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Including Magnetic Effects in 1-D Stellar Models Greg Feiden & Brian Chaboyer (Dartmouth) Three color EUV image of the Sun. White lines show a model of the Sun’s magnetic field (Schrijver & Title 2011)

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Measurements of average magnetic fields in M dwarfs Reiners 2012

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Symbol size: mean large-scale field strength Symbol Shape: degree of axisymmetry (decagons=purely axisymmetric) Color: field configuration (blue=toroidal; red=poloidal) Observed large scale magnetic geometries (Donati 2011)

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Browning (2008): 3D MHD simulations of a 0.3M star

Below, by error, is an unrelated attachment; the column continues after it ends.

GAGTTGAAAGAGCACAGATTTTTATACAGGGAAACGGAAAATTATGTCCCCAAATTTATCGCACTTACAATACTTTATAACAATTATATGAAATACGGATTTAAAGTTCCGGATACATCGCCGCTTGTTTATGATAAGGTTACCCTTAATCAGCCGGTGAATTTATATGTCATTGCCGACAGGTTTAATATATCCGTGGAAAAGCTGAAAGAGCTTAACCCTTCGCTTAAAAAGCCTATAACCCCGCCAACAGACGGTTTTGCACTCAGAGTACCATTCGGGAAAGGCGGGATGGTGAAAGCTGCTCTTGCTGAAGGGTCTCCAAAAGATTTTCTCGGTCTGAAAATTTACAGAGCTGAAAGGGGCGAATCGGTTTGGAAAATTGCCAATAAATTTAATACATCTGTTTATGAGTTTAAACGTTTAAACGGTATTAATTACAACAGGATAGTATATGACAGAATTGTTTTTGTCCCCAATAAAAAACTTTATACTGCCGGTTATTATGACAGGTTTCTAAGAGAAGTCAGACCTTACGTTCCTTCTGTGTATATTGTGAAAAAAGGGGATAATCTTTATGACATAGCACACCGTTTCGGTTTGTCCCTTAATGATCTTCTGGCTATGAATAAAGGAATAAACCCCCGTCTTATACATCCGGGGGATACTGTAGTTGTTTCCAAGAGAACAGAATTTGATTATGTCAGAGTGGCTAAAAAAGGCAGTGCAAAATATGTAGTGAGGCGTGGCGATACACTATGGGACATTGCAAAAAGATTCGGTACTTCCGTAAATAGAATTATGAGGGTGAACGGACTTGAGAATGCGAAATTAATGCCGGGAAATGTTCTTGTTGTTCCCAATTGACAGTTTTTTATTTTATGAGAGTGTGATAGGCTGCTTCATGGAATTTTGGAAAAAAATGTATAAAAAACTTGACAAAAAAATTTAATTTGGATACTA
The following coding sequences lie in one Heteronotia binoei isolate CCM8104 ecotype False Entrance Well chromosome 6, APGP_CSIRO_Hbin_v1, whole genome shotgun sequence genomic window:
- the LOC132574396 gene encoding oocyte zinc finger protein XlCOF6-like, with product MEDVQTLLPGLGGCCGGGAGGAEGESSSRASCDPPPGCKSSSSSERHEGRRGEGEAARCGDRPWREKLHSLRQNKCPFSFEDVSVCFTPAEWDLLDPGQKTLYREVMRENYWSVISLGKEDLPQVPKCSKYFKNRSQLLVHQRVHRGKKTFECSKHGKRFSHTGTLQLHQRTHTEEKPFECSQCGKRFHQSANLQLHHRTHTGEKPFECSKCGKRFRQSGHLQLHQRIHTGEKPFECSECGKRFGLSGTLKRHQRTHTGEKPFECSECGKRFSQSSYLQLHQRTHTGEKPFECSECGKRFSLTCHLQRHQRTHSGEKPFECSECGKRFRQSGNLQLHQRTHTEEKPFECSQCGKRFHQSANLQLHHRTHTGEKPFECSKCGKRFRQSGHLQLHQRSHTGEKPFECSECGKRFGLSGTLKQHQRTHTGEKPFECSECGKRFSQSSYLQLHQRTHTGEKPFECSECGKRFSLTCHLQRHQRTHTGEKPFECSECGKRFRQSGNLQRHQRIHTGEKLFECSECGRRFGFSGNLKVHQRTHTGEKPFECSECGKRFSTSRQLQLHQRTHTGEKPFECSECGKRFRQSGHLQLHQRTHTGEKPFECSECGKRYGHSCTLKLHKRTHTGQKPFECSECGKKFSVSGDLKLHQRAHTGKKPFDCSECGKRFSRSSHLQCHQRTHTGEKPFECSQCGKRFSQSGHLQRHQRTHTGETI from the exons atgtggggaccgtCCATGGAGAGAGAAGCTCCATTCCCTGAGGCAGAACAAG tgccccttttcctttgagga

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R=0.24 R ★ R=0.88R ★ Magnetic fields posses both small scale structure and large scale ordering, with more energy associated with the large scale fields. Strong axisymmetric toroidal fields (with ~ 20% of the total magnetic energy) are found at all depths, with typical = 10kG

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5 – 10% deviation 1 Gyr, Solar Comp. Observations of double lined eclipsing binaries suggest that stars are inflated compared to stellar models Single Age and Metallicity Number of authors have suggested that magnetic fields are inflating stars (e.g. Ribas 2006; Lopez-Morales 2007; Morales et al. 2008; Chabrier et al. 2007; Mullan & MacDonald 2001)

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KOI-126 – A Triple System Video courtesy of Josh Carter Carter et al. (2011, Science, 331, 562)